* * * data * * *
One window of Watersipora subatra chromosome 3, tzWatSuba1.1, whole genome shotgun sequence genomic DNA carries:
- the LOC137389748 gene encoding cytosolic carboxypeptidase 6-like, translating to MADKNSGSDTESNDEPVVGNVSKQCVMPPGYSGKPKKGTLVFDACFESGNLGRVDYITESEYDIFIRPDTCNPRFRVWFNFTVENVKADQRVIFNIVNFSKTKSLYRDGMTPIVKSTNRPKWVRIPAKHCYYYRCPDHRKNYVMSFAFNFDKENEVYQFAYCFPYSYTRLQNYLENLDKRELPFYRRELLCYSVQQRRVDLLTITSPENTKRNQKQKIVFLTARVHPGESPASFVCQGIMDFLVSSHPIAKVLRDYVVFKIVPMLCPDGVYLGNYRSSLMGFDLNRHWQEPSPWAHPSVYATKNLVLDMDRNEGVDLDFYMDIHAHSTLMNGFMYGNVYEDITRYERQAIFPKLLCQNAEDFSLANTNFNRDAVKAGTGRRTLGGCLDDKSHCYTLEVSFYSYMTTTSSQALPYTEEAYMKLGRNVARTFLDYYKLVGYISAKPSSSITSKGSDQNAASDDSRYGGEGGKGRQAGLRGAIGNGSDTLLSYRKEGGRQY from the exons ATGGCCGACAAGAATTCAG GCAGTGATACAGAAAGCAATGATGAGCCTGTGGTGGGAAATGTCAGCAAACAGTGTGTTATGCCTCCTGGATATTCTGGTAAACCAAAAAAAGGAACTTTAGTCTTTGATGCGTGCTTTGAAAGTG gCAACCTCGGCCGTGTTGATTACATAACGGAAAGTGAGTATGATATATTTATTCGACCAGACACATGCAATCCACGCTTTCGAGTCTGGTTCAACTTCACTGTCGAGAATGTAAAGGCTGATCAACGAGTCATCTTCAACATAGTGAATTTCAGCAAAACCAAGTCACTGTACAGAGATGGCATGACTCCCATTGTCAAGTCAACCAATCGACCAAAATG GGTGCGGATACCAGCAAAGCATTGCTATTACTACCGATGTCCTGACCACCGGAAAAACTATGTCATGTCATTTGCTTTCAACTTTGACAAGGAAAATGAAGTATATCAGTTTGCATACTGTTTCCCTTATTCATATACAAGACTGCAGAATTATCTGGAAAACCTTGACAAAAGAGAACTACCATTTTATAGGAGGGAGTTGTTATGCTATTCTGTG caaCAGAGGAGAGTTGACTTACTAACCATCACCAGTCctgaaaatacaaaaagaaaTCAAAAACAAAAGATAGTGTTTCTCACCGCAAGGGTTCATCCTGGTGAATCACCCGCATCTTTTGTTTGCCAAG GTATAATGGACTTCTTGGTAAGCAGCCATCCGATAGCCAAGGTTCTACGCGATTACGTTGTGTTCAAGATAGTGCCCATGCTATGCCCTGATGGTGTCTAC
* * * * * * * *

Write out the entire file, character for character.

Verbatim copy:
One window of Watersipora subatra chromosome 3, tzWatSuba1.1, whole genome shotgun sequence genomic DNA carries:
- the LOC137389748 gene encoding cytosolic carboxypeptidase 6-like, translating to MADKNSGSDTESNDEPVVGNVSKQCVMPPGYSGKPKKGTLVFDACFESGNLGRVDYITESEYDIFIRPDTCNPRFRVWFNFTVENVKADQRVIFNIVNFSKTKSLYRDGMTPIVKSTNRPKWVRIPAKHCYYYRCPDHRKNYVMSFAFNFDKENEVYQFAYCFPYSYTRLQNYLENLDKRELPFYRRELLCYSVQQRRVDLLTITSPENTKRNQKQKIVFLTARVHPGESPASFVCQGIMDFLVSSHPIAKVLRDYVVFKIVPMLCPDGVYLGNYRSSLMGFDLNRHWQEPSPWAHPSVYATKNLVLDMDRNEGVDLDFYMDIHAHSTLMNGFMYGNVYEDITRYERQAIFPKLLCQNAEDFSLANTNFNRDAVKAGTGRRTLGGCLDDKSHCYTLEVSFYSYMTTTSSQALPYTEEAYMKLGRNVARTFLDYYKLVGYISAKPSSSITSKGSDQNAASDDSRYGGEGGKGRQAGLRGAIGNGSDTLLSYRKEGGRQY from the exons ATGGCCGACAAGAATTCAG GCAGTGATACAGAAAGCAATGATGAGCCTGTGGTGGGAAATGTCAGCAAACAGTGTGTTATGCCTCCTGGATATTCTGGTAAACCAAAAAAAGGAACTTTAGTCTTTGATGCGTGCTTTGAAAGTG gCAACCTCGGCCGTGTTGATTACATAACGGAAAGTGAGTATGATATATTTATTCGACCAGACACATGCAATCCACGCTTTCGAGTCTGGTTCAACTTCACTGTCGAGAATGTAAAGGCTGATCAACGAGTCATCTTCAACATAGTGAATTTCAGCAAAACCAAGTCACTGTACAGAGATGGCATGACTCCCATTGTCAAGTCAACCAATCGACCAAAATG GGTGCGGATACCAGCAAAGCATTGCTATTACTACCGATGTCCTGACCACCGGAAAAACTATGTCATGTCATTTGCTTTCAACTTTGACAAGGAAAATGAAGTATATCAGTTTGCATACTGTTTCCCTTATTCATATACAAGACTGCAGAATTATCTGGAAAACCTTGACAAAAGAGAACTACCATTTTATAGGAGGGAGTTGTTATGCTATTCTGTG caaCAGAGGAGAGTTGACTTACTAACCATCACCAGTCctgaaaatacaaaaagaaaTCAAAAACAAAAGATAGTGTTTCTCACCGCAAGGGTTCATCCTGGTGAATCACCCGCATCTTTTGTTTGCCAAG GTATAATGGACTTCTTGGTAAGCAGCCATCCGATAGCCAAGGTTCTACGCGATTACGTTGTGTTCAAGATAGTGCCCATGCTATGCCCTGATGGTGTCTAC